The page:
The drawbacks of having your husband write the blog about how treatment is going is that he doesn’t go through it. 🙂

That said, Jen’s first day of Chemo went better than Jen expected.  Arriving at 8:30am, she got her IV hooked up to her port.  This was a bit of a concern for Jen, but the USB IV adapter went in without pain!  They didn’t even give her any local anesthetic; the nurse asked her if she had put her numbing creme on the area around the port, to which Jen replied, “What creme?”  What a stud-muffin.

The chemo treatment is delivered in a large sunny room, with lots of windows, and lots of other people doing chemo.  When I was there, she was joined by at least 10 others going through treatment as well.  Jen saw one guy who was in for his first treatment as well, and didn’t have a port installed, so they did an IV the normal way, through his hand.  Turns out these drugs are not to be trifled with — they dissolved his vein, and he had what they call a “blowout,” where the vein collapses, causing a big bruise, and necessitating finding a new place for the IV.  Jen felt bad for the guy, but was now even more happy to have her port.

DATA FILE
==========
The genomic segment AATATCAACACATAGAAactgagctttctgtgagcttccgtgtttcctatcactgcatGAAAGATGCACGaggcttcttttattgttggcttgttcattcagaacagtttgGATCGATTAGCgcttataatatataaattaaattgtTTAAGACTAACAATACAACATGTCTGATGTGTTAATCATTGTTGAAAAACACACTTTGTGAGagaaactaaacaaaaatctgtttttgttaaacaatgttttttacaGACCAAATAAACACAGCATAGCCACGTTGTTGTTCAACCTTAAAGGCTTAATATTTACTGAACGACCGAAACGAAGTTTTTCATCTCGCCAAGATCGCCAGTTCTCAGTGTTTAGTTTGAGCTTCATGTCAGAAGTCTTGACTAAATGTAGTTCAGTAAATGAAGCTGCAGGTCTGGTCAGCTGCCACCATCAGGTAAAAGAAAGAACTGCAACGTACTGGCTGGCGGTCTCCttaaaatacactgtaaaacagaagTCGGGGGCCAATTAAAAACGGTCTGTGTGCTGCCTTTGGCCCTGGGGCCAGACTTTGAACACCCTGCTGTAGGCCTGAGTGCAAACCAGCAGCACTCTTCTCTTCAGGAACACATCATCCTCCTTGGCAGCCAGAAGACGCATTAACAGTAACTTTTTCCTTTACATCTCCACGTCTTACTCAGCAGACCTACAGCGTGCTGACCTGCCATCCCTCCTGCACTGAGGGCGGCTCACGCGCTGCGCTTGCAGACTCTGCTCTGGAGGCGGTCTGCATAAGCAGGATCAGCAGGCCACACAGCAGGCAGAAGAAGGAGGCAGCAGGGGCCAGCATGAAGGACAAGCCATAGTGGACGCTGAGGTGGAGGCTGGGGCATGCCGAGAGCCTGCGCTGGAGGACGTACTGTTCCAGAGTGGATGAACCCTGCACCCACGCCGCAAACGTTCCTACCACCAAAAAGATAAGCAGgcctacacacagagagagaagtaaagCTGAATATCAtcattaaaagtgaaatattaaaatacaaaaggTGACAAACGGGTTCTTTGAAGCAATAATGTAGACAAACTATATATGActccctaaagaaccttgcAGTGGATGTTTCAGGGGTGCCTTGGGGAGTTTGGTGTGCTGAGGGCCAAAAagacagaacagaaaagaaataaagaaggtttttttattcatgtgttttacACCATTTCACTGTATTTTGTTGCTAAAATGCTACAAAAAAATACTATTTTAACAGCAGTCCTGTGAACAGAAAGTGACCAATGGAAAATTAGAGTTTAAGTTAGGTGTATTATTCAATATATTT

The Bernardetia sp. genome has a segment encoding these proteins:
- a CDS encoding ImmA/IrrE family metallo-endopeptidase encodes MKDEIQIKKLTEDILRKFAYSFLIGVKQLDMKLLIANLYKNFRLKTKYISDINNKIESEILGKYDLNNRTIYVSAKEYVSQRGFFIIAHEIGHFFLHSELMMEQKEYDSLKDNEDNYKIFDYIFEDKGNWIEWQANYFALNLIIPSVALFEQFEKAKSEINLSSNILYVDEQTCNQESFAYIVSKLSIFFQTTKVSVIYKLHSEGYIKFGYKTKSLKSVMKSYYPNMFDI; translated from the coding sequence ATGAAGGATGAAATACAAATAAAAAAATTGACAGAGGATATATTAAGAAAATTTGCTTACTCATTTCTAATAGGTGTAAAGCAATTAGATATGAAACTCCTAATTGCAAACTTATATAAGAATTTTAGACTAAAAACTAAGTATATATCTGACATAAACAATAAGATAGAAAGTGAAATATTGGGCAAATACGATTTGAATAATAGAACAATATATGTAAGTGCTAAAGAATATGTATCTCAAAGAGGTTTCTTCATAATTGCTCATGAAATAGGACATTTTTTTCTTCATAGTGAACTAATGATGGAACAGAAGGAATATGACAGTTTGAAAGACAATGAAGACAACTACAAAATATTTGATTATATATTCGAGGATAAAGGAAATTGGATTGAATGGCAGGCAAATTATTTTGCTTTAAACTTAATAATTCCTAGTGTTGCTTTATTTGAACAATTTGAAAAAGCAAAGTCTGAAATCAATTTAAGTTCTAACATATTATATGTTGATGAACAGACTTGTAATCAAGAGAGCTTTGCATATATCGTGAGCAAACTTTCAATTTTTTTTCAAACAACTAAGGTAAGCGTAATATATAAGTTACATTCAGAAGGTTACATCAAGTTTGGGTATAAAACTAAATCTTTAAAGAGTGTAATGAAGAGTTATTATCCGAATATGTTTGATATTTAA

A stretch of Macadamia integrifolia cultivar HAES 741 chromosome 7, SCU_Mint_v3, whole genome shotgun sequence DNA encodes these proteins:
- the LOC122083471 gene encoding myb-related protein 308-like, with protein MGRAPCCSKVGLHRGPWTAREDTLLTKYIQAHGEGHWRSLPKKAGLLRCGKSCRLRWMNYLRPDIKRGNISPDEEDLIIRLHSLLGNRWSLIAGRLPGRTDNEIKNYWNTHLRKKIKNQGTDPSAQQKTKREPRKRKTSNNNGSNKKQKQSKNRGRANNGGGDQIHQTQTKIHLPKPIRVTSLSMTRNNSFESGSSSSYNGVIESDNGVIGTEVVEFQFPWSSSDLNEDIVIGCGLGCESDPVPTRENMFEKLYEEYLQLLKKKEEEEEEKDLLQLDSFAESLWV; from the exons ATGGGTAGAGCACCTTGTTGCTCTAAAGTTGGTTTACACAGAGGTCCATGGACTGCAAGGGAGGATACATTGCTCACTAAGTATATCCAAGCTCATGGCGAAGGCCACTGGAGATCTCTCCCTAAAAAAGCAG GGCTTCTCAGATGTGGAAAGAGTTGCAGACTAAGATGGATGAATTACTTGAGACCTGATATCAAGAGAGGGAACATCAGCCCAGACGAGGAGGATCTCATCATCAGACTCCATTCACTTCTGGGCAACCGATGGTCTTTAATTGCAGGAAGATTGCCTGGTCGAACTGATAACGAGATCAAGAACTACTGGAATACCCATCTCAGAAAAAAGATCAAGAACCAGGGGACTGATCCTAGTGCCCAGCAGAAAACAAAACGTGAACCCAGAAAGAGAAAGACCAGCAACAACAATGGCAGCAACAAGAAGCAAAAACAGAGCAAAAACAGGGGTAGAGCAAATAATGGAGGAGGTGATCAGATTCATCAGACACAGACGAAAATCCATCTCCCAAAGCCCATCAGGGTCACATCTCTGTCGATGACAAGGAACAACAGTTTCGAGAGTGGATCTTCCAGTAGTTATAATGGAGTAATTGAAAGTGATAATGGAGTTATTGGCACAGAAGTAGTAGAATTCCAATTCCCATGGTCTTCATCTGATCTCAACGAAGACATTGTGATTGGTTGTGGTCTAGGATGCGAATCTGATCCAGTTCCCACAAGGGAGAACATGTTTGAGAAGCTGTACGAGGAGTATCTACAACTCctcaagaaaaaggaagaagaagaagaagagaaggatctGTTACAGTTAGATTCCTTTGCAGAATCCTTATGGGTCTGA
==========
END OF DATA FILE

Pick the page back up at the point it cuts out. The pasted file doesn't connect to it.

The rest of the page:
Jen’s mom, Carolyn, went with Jen in the morning, and stayed until about 2pm.  Bill, her dad, dropped in for a bit, and then called me on his way back to let me know that Jen would be done an hour early — the treatment had gone well, with no bad side effects or difficulties, save for one.  About half way through the Rituxan her nose started running, throat started to itch, and she began to sneeze uncontrollably.  It’s like the flu hit her in a matter of minutes!  About 20 minutes later, she was just fine again.  Why can’t all of us get the flu for 20 minutes and be done with it?

Other than the strange flu, all went really well.  Jen felt pretty good, and although her body was being attacked by the Chemo, her outward health seemed pretty good.

There have been a few instances of nausea last night and today, but overall not bad.  About 2pm today Jen got really tired and fell asleep on the couch for about 3 hours.  And when I say asleep, most would call it more like unconscious.  Bill and the kids were doing their best to be quiet, but even shrieks from Zach and Saski not sharing something didn’t rouse her.  And this is her Prednisone high week! I’ll post a graph later this week about what Jen will likely be going through.  It’s been useful to visualize what she’s going through.

She also got a shot of Neulasta, which should help increase or maintain her white blood count. The chemo attacks everything in the body, and reduces her ability to fight off infections, viruses and bacteria.  We’re all washing our hands a lot more around here too, just as a precaution.  Being sick AND chemo is something we want to avoid.

Anyway, things are going better than expected.  Then again, we’re 2 days into 180 days of treatment, so who knows what will happen next.  We’re hoping and praying for the best.